“Starling” by Dan Barry was serialized by King Features Syndicate from July 11 to September 3, 1955. “Starling” starts off with Flash visiting Dr. Zarkov one evening to find his old friend depressed, as the U.S. Government has turned down his request for an additional million dollars funding to finish construction of the Super-S Rocket. It is a nice hint of direction for the strip to come, which will take the series closer to its roots. Flash and Zarkov are startled by the discovery of a prowler outside, but the man gets away.
Over the next few days, similar disturbing incidents occur. Flash and Dale are nearly run down by a speeding car while out walking one afternoon on the grounds of Zarkov’s estate. Later, a crate is dropped off the roof of a downtown building when Flash is walking beneath and just misses him. Shortly thereafter, Zarkov receives a telephone call from B. B. Remsen, the billionaire industrialist requesting an interview with Flash.
Upon visiting Remsen’s estate, Flash is outraged to discover Remsen hired his goon, Byron, to test Flash’s reflexes by nearly running him down with a speeding car and dropping a crate off a building. Byron was the prowler at Zarkov’s estate who learned of the need for financing for the Super-S Rocket. Remsen agrees to finance the rocket if Flash will take on a unique assignment. Remsen’s very wild granddaughter, Starling, wants to travel in space and Remsen wants Flash to pilot the rocket that will take her to the stars.
Starling is spoiled, prone to violent temper tantrums, and crazed for thrills even at the risk of safety. This classic 1950s teenage bad girl is depicted as a chain-smoker who wears tight-fitting clothes. While Flash is repulsed by her behavior, his decision to constantly address her as “baby” does little to curb her. Interestingly, Flash will not tell Zarkov or Dale what his mission is, short of stating the necessity of undertaking it to secure financing for Zarkov’s project.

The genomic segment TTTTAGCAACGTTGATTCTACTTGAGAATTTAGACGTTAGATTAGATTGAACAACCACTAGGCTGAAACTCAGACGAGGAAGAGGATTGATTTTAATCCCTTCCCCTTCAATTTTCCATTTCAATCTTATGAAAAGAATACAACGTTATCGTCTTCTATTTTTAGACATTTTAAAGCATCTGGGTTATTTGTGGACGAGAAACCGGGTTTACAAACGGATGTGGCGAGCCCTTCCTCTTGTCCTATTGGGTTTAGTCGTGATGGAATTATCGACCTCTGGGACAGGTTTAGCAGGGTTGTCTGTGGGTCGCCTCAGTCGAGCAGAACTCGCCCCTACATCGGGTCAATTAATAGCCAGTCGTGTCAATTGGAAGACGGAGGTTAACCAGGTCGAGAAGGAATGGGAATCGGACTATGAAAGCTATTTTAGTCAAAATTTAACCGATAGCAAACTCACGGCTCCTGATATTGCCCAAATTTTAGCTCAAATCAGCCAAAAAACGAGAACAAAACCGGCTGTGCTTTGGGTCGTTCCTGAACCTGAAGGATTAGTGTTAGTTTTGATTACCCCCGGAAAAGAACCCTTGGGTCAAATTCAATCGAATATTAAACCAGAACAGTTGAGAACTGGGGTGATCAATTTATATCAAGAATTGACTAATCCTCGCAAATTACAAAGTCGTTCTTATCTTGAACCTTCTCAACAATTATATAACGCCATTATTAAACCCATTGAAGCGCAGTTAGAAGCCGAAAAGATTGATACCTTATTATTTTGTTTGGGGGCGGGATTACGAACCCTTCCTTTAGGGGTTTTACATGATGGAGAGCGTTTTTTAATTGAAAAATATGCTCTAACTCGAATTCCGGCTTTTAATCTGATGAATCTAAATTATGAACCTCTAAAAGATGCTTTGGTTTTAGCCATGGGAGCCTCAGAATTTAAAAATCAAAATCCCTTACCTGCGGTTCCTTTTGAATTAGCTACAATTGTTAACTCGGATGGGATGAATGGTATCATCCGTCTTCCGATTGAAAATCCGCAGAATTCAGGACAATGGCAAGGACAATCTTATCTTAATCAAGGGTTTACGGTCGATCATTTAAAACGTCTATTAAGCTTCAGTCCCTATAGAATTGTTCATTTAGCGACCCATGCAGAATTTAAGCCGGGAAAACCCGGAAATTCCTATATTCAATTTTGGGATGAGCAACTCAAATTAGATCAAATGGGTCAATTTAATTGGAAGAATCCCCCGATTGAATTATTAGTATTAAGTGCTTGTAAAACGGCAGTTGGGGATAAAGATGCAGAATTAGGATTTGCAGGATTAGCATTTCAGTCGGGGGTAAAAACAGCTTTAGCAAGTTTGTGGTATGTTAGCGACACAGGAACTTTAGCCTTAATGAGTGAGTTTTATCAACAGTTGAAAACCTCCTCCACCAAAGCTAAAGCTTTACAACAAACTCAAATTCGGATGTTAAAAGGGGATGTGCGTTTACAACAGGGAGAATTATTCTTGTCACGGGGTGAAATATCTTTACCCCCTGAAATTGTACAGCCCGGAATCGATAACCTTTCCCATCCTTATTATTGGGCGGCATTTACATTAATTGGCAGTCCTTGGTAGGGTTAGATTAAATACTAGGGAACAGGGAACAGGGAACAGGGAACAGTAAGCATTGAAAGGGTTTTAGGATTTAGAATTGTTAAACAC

Once the duo have launched into space, Flash has his hands full with Starling refusing to wear a seat belt. Deciding to teach her a lesson, Flash turns off the artificial gravity for several hours. However, Starling is not easily thwarted and once the gravity is restored retaliates with a violent temper tantrum that damages the controls. It takes all of Flash’s piloting skills for the pair to survive a meteor storm. Unfortunately, this only excites Starling, who tries to seduce Flash as a result.
Flash makes a rough landing on an uncharted planetoid where he hopes to be able to repair the controls. Exploring the surface, they discover a disheveled figure later revealed to be Jan Steel, a stranded Earth astronaut. Steel lost a leg when his rocket crashed, but has shown amazing survival skills, particularly against a Gila monster that has been hunting him since his arrival.
Jan’s expertise allows Flash to repair the damaged controls within three weeks. However, the hardship and monotony wear on Starling and her cutting remarks to Jan reach a head when she accuses him of not only having lost his leg in his crash, but also his spine. Furious, Jan storms out of the ship with Flash following after him. A repentant Starling fails to secure the door to the ship and the Gila monster forces its way inside, trapping Starling.
Jan comes to her rescue and the pair both risks their lives to protect one another. Flash returns in the nick of time and kills the Gila monster with a laser shot to the head. A relieved Jan and Starling declare their love for one another. Flash pilots the repaired ship back to Earth, where Jan is greeted with a tickertape parade. B. B. Remsen happily funds Zarkov’s project as he is delighted his granddaughter’s fiancée is the famous Jan Steel.
The story is an entertaining one, although it suffers from a clichéd scene of Jan taking Starling over his knee and forcibly spanking her. Since Shakespeare gave the world The Taming of the Shrew, there has been a tradition for stories where a strong-willed young woman is literally beaten into submission by the older man who loves her. Whether one is watching the John Wayne classic True Grit (1969) or reading this mid-1950s Flash Gordon strip, it is a concept that is a remnant of a time gratefully past.
William Patrick Maynard was authorized to continue Sax Rohmer’s Fu Manchu thrillers beginning with The Terror of Fu Manchu (2009; Black Coat Press) and The Destiny of Fu Manchu (2012; Black Coat Press). The Triumph of Fu Manchu is scheduled for publication in July 2014.